Newsletter #78 - Global chip shortage

Why South Korea is investing $450bn in microchips

From our mobile phones to fighter jets, the silicon microchips (or semiconductors) are not only the lifeblood of these things, but also of the economy of many countries. This week, we look at how the global shortage of microchips is affecting our businesses and lives.


👩‍💻 Global chip shortage: how it impacts us

  • How the chips fell - The global shortage of semiconductor microchips—essential components of electronic devices—has hobbled the automotive views and consumer electronics industry. Due to the pandemic, microchip production in semiconductor plants in China and around the world halted, which led to a lack of supply. [SCMP]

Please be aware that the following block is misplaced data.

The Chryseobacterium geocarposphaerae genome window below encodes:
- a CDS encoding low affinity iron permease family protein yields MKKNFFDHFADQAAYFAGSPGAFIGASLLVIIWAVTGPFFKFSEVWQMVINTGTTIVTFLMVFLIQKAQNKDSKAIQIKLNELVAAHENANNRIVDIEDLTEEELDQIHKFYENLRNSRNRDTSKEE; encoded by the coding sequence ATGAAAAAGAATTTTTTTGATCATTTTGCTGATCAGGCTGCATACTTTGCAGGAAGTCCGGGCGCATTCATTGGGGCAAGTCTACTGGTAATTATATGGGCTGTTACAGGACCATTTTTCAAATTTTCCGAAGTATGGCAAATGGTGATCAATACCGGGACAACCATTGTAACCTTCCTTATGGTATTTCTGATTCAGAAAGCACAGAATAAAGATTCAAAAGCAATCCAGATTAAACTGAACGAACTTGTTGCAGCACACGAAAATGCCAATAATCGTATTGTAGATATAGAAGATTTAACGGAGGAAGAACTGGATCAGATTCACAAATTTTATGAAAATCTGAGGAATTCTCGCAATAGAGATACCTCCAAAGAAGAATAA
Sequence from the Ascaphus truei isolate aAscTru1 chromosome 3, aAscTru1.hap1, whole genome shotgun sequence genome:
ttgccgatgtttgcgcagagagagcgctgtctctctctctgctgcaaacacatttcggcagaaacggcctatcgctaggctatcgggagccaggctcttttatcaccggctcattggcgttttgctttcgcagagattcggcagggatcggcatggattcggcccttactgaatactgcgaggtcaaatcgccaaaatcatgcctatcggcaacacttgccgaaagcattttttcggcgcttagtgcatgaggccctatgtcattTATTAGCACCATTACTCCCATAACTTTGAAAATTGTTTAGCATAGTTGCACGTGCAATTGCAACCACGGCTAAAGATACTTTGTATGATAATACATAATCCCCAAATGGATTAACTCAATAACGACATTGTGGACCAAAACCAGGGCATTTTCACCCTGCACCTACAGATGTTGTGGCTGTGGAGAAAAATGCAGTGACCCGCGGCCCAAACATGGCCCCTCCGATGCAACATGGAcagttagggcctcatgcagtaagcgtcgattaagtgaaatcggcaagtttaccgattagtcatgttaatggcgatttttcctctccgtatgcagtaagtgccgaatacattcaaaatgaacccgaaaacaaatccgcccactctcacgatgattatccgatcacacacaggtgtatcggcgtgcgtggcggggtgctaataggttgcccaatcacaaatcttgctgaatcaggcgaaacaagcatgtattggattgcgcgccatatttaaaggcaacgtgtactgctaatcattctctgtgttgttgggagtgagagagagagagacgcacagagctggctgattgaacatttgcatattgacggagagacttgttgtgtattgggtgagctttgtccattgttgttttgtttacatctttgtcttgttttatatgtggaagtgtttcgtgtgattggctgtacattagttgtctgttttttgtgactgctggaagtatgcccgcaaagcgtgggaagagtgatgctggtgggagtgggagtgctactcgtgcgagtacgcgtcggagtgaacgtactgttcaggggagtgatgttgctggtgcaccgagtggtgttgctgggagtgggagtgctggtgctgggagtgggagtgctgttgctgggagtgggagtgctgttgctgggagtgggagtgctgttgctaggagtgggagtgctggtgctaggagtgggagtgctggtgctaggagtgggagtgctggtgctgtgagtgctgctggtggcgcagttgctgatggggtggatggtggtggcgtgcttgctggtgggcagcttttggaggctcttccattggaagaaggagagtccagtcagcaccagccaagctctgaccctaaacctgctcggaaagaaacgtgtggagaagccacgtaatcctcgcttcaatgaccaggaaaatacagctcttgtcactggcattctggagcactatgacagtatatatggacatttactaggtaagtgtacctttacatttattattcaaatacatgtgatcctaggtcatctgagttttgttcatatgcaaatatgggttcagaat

• Asian squeeze on supply chains - While the US accounts for 47% of global chip sales, only 12% of chips are made there—the majority of chips are made in Asia. This means that the bottleneck lies with Asian chip manufacturers who need to meet rising demands for 5G phones and laptops. [Reuters]
  • Putting chips back on the table - Microchips are being dubbed as the “new oil” and analysts say the shortage could last until 2023. That’s why countries are now investing billions to secure semiconductors for the future: South Korea announced a push worth $450 bn while the US is pushing legislation worth $52 bn. [IEEE]
  • Why you should care - Everyday consumers will see a price hike for home appliances, consumer electronics (like PCs), and cars. Businesses will be affected even more, since they buy products at larger scales. Until manufacturers can successfully rebalance the distribution of chips, consumers might have to find alternative products or buy second-hand ones. [ZDNet]

🔍 Insights from Asia

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